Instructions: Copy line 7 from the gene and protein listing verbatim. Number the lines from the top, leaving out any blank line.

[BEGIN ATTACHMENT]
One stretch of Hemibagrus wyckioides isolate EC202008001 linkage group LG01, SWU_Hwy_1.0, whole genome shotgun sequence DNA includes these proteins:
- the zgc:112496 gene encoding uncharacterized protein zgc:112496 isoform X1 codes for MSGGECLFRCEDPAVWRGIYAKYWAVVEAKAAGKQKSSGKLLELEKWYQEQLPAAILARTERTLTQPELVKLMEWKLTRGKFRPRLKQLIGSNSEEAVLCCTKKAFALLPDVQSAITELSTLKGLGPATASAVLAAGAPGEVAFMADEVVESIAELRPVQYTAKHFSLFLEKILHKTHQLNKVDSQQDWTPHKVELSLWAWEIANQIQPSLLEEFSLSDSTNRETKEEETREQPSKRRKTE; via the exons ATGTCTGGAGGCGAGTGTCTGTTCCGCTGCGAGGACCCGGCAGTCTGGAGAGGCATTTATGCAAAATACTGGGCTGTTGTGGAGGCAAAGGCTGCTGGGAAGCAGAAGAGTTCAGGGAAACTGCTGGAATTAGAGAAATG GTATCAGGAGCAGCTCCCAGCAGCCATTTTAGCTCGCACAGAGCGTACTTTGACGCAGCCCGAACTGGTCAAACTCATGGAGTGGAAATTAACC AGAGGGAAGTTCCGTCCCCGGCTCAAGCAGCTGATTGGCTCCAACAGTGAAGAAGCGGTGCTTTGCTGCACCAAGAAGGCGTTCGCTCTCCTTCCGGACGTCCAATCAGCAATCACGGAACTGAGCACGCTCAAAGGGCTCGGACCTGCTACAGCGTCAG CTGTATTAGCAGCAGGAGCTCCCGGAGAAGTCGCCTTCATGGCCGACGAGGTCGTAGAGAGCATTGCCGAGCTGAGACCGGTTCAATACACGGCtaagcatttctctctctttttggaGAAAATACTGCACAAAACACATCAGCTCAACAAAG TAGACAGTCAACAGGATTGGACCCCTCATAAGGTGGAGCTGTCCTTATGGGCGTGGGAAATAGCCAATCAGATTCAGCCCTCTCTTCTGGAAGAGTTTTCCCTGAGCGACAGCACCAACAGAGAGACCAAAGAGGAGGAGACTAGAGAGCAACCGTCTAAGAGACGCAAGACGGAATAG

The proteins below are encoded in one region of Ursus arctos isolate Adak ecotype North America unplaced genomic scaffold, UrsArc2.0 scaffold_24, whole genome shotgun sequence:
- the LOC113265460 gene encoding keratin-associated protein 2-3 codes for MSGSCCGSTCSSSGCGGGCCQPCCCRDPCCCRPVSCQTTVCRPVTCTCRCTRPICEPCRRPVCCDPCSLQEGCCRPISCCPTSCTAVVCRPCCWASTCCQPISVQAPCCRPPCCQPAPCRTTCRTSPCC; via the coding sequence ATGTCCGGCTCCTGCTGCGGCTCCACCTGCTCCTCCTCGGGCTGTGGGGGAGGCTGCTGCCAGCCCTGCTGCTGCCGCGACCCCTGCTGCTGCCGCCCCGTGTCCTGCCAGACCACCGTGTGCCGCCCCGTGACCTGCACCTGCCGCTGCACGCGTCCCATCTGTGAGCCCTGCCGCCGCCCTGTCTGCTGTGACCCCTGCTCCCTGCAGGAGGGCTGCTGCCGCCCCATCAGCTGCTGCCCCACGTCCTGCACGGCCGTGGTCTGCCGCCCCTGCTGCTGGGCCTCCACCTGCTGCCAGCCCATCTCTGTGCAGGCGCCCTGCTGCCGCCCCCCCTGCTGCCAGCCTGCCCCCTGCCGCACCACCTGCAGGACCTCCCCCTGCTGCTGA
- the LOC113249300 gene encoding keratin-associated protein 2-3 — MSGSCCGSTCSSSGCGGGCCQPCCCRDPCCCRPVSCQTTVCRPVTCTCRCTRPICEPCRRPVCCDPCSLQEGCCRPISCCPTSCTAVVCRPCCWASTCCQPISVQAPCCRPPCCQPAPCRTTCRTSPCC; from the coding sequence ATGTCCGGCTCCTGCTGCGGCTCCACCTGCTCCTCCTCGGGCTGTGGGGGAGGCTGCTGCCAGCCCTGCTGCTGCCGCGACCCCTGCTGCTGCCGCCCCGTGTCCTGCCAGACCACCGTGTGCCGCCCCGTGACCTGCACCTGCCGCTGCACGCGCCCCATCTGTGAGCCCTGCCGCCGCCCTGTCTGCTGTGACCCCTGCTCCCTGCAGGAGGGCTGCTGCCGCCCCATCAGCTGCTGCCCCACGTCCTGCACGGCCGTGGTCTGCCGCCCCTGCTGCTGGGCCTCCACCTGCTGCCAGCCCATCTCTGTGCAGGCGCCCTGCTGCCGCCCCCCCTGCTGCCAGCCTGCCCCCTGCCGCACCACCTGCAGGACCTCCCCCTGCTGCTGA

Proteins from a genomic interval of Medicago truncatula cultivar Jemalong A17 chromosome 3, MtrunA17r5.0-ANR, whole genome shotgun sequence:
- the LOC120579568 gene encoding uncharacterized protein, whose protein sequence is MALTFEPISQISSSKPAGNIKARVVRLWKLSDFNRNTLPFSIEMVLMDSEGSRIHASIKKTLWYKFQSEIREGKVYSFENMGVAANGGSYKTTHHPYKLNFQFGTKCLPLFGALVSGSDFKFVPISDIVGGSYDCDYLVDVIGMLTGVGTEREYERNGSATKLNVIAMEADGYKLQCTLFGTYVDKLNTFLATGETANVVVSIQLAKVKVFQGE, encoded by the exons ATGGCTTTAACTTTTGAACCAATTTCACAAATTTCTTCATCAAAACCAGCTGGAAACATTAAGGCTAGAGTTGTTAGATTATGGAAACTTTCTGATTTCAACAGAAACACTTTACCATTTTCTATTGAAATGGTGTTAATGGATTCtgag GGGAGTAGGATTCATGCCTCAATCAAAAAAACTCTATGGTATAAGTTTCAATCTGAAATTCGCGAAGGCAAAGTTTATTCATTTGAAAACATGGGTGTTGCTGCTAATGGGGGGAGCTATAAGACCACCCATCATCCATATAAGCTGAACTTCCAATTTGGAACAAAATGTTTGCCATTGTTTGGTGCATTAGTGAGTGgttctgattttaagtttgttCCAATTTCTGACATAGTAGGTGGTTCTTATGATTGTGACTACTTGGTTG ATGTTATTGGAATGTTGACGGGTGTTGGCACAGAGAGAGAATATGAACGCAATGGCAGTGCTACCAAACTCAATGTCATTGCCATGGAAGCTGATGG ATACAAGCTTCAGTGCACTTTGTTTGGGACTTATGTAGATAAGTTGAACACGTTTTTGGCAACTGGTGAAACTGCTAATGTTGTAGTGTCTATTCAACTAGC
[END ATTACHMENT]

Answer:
- the LOC120579568 gene encoding uncharacterized protein, whose protein sequence is MALTFEPISQISSSKPAGNIKARVVRLWKLSDFNRNTLPFSIEMVLMDSEGSRIHASIKKTLWYKFQSEIREGKVYSFENMGVAANGGSYKTTHHPYKLNFQFGTKCLPLFGALVSGSDFKFVPISDIVGGSYDCDYLVDVIGMLTGVGTEREYERNGSATKLNVIAMEADGYKLQCTLFGTYVDKLNTFLATGETANVVVSIQLAKVKVFQGE, encoded by the exons ATGGCTTTAACTTTTGAACCAATTTCACAAATTTCTTCATCAAAACCAGCTGGAAACATTAAGGCTAGAGTTGTTAGATTATGGAAACTTTCTGATTTCAACAGAAACACTTTACCATTTTCTATTGAAATGGTGTTAATGGATTCtgag GGGAGTAGGATTCATGCCTCAATCAAAAAAACTCTATGGTATAAGTTTCAATCTGAAATTCGCGAAGGCAAAGTTTATTCATTTGAAAACATGGGTGTTGCTGCTAATGGGGGGAGCTATAAGACCACCCATCATCCATATAAGCTGAACTTCCAATTTGGAACAAAATGTTTGCCATTGTTTGGTGCATTAGTGAGTGgttctgattttaagtttgttCCAATTTCTGACATAGTAGGTGGTTCTTATGATTGTGACTACTTGGTTG ATGTTATTGGAATGTTGACGGGTGTTGGCACAGAGAGAGAATATGAACGCAATGGCAGTGCTACCAAACTCAATGTCATTGCCATGGAAGCTGATGG ATACAAGCTTCAGTGCACTTTGTTTGGGACTTATGTAGATAAGTTGAACACGTTTTTGGCAACTGGTGAAACTGCTAATGTTGTAGTGTCTATTCAACTAGC